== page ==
The Environmental Protection Agency canceled its contract with a Republican opposition media firm it hired to track its media coverage amid reports that it was a no-bid contract, which sparked a storm of criticism from watchdog groups, other PR firms, and environmental groups.
Definers Public Affairs, the company that EPA contracted, said Tuesday that the agency and the company mutually decided that the deal had become too much of a "distraction" to continue.
Company President Joe Pounder said it will not pursue any other government contracts and instead will offer its media monitoring services and "war room" software to only corporate clients.
"Four other government agencies had expressed interest in having @definersdc bid for media monitoring services," Pounder tweeted. "We have decided to forgo that."
The decision to rescind the contract with EPA came after Ralph Nader's consumer group Public Citizen filed a formal "protest" over the contract on behalf of two public relations firms that said the no-bid contract should be canceled immediately over unfair bidding practices.
Public Citizen filed the complaint with the Government Accountability Office, the independent agency that tracks waste, fraud and abuse in the government, asking it to investigate the contract.
“We are seeking a finding that the contract was impermissibly awarded on a no-bid basis, and a recommendation that the Dec. 7 contract be rescinded and an open bidding process undertaken,” states the letter by Public Citizen to the Government Accountability Office.
Public Citizen wrote on behalf of Fenton Communications and New Heights Communications to protest the contract with Virginia-based Definers, which is a conservative PR firm with a reputation for going after Republican critics.
“This grant was awarded on a no-solicitation basis, even though the services sought are industry standard and could be performed by dozens of firms and organizations, including Fenton Communications and New Heights Communications,” the letter said.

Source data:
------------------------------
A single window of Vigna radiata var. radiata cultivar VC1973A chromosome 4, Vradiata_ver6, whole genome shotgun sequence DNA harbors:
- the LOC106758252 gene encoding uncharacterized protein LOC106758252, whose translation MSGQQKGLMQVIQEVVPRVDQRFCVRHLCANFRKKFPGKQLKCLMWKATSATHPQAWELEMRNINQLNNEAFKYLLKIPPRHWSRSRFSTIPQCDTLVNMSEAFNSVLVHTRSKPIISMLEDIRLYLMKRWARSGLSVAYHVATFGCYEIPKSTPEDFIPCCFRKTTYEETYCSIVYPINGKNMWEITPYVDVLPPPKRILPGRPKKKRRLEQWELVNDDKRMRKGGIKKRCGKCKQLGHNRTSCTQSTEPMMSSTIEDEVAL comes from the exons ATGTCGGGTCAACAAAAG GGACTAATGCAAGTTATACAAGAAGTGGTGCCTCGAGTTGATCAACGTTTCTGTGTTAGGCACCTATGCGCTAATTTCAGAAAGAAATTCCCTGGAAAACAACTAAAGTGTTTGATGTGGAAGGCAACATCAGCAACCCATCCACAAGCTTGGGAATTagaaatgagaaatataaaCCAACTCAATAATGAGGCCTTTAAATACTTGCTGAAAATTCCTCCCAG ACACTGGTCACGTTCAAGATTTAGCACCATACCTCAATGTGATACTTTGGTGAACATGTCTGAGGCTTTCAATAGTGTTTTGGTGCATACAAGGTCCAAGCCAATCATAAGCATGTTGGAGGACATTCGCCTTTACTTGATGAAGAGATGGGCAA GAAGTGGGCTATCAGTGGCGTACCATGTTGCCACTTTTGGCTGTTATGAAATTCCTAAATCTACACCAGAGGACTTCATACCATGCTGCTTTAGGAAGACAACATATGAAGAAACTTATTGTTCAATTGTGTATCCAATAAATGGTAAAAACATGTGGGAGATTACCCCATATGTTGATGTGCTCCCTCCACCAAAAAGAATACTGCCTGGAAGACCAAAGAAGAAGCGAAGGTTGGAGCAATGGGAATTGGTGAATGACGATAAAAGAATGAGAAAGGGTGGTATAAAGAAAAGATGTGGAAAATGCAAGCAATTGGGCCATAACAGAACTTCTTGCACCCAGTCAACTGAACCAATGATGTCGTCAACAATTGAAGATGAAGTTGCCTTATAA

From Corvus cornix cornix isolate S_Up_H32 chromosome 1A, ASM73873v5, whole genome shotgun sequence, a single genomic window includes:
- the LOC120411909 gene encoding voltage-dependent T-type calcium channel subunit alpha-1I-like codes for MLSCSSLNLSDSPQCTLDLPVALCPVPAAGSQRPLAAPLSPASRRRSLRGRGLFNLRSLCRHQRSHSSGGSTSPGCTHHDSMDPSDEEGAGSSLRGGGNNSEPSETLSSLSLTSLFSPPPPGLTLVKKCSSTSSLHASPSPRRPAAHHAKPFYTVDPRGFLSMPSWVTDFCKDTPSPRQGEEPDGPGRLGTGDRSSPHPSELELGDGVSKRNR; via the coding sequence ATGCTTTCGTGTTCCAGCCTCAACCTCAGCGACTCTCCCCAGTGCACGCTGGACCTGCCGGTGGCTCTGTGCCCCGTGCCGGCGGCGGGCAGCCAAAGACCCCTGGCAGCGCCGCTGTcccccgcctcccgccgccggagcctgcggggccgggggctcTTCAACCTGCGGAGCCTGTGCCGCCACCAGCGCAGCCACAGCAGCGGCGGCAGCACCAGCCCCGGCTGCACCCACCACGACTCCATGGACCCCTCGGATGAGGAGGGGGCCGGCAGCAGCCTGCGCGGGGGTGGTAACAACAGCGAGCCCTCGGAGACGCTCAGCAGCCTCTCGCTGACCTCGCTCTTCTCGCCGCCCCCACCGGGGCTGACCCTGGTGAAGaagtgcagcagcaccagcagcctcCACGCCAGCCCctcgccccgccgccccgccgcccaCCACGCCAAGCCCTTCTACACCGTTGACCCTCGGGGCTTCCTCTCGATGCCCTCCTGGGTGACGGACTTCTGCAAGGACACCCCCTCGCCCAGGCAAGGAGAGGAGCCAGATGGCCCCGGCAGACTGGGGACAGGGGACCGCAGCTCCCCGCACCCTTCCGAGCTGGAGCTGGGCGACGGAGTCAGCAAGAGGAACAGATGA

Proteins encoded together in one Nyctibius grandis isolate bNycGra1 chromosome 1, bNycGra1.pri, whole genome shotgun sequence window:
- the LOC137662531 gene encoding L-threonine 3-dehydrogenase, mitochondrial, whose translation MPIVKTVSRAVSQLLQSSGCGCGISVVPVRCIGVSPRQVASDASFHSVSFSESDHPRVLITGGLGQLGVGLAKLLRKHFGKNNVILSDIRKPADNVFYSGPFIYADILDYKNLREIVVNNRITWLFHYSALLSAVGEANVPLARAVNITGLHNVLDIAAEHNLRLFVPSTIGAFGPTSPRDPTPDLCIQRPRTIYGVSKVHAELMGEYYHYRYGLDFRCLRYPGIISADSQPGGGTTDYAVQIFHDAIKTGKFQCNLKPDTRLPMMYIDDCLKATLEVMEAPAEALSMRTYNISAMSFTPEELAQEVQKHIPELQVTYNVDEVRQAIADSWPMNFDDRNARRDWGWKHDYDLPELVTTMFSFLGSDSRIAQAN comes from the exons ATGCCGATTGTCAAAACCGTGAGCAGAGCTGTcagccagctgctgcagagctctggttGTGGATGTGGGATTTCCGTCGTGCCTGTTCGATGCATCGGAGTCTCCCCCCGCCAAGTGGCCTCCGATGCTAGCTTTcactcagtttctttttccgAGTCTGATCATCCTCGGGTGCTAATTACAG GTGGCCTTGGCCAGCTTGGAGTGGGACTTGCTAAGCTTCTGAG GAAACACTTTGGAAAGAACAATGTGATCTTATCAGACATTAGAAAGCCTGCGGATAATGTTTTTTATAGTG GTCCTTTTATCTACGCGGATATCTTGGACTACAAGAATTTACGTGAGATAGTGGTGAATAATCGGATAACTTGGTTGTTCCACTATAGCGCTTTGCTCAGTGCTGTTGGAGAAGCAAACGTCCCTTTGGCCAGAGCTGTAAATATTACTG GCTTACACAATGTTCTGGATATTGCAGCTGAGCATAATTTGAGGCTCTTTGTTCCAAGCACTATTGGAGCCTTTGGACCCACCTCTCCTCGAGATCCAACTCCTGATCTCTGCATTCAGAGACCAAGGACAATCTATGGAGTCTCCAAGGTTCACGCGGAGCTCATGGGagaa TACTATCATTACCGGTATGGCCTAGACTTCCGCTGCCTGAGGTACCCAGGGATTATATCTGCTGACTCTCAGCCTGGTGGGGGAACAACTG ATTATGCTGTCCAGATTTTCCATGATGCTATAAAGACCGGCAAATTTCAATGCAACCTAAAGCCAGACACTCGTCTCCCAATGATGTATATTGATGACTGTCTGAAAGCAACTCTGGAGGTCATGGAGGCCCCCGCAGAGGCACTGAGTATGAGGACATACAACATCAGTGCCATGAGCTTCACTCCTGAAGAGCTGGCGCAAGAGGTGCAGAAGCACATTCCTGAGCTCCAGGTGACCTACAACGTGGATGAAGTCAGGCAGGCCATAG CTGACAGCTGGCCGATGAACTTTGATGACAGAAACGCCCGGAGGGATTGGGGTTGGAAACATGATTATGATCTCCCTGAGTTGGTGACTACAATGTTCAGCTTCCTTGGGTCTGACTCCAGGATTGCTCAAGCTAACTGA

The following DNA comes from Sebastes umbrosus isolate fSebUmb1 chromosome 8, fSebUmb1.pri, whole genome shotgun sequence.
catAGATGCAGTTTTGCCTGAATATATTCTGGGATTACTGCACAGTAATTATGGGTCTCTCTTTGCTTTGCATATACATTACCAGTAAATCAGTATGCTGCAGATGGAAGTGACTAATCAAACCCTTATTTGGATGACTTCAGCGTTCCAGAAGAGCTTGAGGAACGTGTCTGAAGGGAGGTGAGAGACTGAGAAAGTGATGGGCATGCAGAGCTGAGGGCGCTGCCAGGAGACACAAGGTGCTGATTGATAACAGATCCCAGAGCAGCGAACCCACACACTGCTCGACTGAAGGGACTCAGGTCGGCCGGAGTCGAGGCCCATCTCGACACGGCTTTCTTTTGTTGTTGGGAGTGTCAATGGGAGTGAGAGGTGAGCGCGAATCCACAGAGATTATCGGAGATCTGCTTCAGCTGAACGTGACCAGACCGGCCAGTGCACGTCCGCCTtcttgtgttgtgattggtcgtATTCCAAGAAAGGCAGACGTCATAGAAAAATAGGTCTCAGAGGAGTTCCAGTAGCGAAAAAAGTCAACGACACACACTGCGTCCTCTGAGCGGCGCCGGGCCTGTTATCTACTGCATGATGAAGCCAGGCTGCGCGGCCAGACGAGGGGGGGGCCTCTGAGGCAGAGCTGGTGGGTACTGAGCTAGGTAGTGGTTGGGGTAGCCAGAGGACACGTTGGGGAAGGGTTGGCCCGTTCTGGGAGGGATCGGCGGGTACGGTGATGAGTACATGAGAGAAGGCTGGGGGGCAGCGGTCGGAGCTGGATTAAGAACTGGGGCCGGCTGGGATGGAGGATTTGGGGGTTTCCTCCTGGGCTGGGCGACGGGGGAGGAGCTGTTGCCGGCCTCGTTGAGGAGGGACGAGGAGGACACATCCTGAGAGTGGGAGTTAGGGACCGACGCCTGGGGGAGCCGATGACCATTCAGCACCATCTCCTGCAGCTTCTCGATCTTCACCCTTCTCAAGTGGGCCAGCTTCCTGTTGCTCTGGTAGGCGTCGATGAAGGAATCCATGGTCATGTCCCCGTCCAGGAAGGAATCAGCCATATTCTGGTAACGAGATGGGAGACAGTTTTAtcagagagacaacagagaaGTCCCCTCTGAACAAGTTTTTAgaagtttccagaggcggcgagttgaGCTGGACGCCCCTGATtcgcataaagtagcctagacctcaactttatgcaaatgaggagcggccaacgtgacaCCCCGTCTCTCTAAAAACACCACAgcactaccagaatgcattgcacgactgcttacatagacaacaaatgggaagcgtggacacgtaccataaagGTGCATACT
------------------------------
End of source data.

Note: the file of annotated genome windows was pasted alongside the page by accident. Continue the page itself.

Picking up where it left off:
The Environmental Working Group and American Oversight, a nonpartisan watchdog, asked the EPA inspector general on Monday to start an investigation into the award.
The contract was for $120,000 to track 24-hour media coverage.
The EPA had denied reports by the New York Times and Mother Jones that it was a no-bid contract, saying another firm was involved in the contract award bidding process.
The agency emphasized that the Definers' services cost more than $80,000 less than the EPA's previous provider of media tracking services.
“How we consume our news has changed, and we hope to find a vendor that can provide us with real-time news clips at a rate that is cheaper than our previous vendor,” EPA spokesman Jahan Wilcox said Tuesday after the contract was canceled.
Austin Evers, executive director for American Oversight, said the cancellation was not "the end of this story."
"It’s more important now than ever for the EPA’s inspector general to get to the bottom of why a politically connected firm was given a no-bid contract at the taxpayer’s expense. The inspector general also needs to investigate whether Administrator Pruitt has used Definers and its associated organizations to further his own political agenda and investigate the career civil servants who work under him. Sadly, when it comes to Pruitt’s mismanagement of the EPA, this is just the tip of the iceberg.”